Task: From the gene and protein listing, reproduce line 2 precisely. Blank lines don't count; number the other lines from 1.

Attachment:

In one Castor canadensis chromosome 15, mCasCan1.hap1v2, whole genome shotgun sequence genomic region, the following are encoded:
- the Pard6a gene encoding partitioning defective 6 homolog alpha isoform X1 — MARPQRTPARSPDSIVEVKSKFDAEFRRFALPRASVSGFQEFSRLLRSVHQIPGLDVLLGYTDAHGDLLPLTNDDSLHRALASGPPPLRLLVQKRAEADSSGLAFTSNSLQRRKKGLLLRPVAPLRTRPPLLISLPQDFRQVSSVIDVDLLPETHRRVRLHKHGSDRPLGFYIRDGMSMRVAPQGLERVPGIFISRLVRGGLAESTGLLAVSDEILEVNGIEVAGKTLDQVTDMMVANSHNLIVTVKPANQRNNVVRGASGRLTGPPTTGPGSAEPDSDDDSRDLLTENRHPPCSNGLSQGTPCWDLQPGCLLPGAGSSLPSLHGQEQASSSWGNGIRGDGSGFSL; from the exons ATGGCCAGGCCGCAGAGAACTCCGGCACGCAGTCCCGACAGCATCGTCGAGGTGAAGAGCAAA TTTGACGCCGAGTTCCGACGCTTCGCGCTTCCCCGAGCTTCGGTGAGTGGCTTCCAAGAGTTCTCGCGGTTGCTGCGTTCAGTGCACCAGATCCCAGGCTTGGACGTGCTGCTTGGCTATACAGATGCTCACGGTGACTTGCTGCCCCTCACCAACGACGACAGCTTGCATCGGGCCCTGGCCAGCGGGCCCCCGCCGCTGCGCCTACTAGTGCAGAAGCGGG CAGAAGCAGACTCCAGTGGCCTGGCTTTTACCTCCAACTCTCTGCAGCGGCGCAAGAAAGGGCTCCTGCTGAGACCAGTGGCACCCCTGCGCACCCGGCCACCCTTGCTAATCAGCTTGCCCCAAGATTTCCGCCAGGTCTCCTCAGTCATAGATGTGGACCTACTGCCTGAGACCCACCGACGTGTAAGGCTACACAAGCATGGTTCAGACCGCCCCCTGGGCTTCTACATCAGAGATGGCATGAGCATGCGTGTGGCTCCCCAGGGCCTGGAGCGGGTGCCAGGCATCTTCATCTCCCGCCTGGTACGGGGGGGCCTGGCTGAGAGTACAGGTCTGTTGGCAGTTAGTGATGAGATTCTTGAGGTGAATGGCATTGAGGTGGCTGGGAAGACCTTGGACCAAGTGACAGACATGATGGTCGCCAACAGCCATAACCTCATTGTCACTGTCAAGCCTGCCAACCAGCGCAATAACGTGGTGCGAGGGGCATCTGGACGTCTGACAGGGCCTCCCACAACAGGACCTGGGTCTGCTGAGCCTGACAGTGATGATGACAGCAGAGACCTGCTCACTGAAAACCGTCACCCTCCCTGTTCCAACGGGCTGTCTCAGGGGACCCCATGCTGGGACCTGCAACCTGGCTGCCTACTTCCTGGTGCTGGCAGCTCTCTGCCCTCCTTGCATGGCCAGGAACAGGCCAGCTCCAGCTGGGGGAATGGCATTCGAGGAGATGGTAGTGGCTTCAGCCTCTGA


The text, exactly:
- the Pard6a gene encoding partitioning defective 6 homolog alpha isoform X1 — MARPQRTPARSPDSIVEVKSKFDAEFRRFALPRASVSGFQEFSRLLRSVHQIPGLDVLLGYTDAHGDLLPLTNDDSLHRALASGPPPLRLLVQKRAEADSSGLAFTSNSLQRRKKGLLLRPVAPLRTRPPLLISLPQDFRQVSSVIDVDLLPETHRRVRLHKHGSDRPLGFYIRDGMSMRVAPQGLERVPGIFISRLVRGGLAESTGLLAVSDEILEVNGIEVAGKTLDQVTDMMVANSHNLIVTVKPANQRNNVVRGASGRLTGPPTTGPGSAEPDSDDDSRDLLTENRHPPCSNGLSQGTPCWDLQPGCLLPGAGSSLPSLHGQEQASSSWGNGIRGDGSGFSL; from the exons ATGGCCAGGCCGCAGAGAACTCCGGCACGCAGTCCCGACAGCATCGTCGAGGTGAAGAGCAAA TTTGACGCCGAGTTCCGACGCTTCGCGCTTCCCCGAGCTTCGGTGAGTGGCTTCCAAGAGTTCTCGCGGTTGCTGCGTTCAGTGCACCAGATCCCAGGCTTGGACGTGCTGCTTGGCTATACAGATGCTCACGGTGACTTGCTGCCCCTCACCAACGACGACAGCTTGCATCGGGCCCTGGCCAGCGGGCCCCCGCCGCTGCGCCTACTAGTGCAGAAGCGGG CAGAAGCAGACTCCAGTGGCCTGGCTTTTACCTCCAACTCTCTGCAGCGGCGCAAGAAAGGGCTCCTGCTGAGACCAGTGGCACCCCTGCGCACCCGGCCACCCTTGCTAATCAGCTTGCCCCAAGATTTCCGCCAGGTCTCCTCAGTCATAGATGTGGACCTACTGCCTGAGACCCACCGACGTGTAAGGCTACACAAGCATGGTTCAGACCGCCCCCTGGGCTTCTACATCAGAGATGGCATGAGCATGCGTGTGGCTCCCCAGGGCCTGGAGCGGGTGCCAGGCATCTTCATCTCCCGCCTGGTACGGGGGGGCCTGGCTGAGAGTACAGGTCTGTTGGCAGTTAGTGATGAGATTCTTGAGGTGAATGGCATTGAGGTGGCTGGGAAGACCTTGGACCAAGTGACAGACATGATGGTCGCCAACAGCCATAACCTCATTGTCACTGTCAAGCCTGCCAACCAGCGCAATAACGTGGTGCGAGGGGCATCTGGACGTCTGACAGGGCCTCCCACAACAGGACCTGGGTCTGCTGAGCCTGACAGTGATGATGACAGCAGAGACCTGCTCACTGAAAACCGTCACCCTCCCTGTTCCAACGGGCTGTCTCAGGGGACCCCATGCTGGGACCTGCAACCTGGCTGCCTACTTCCTGGTGCTGGCAGCTCTCTGCCCTCCTTGCATGGCCAGGAACAGGCCAGCTCCAGCTGGGGGAATGGCATTCGAGGAGATGGTAGTGGCTTCAGCCTCTGA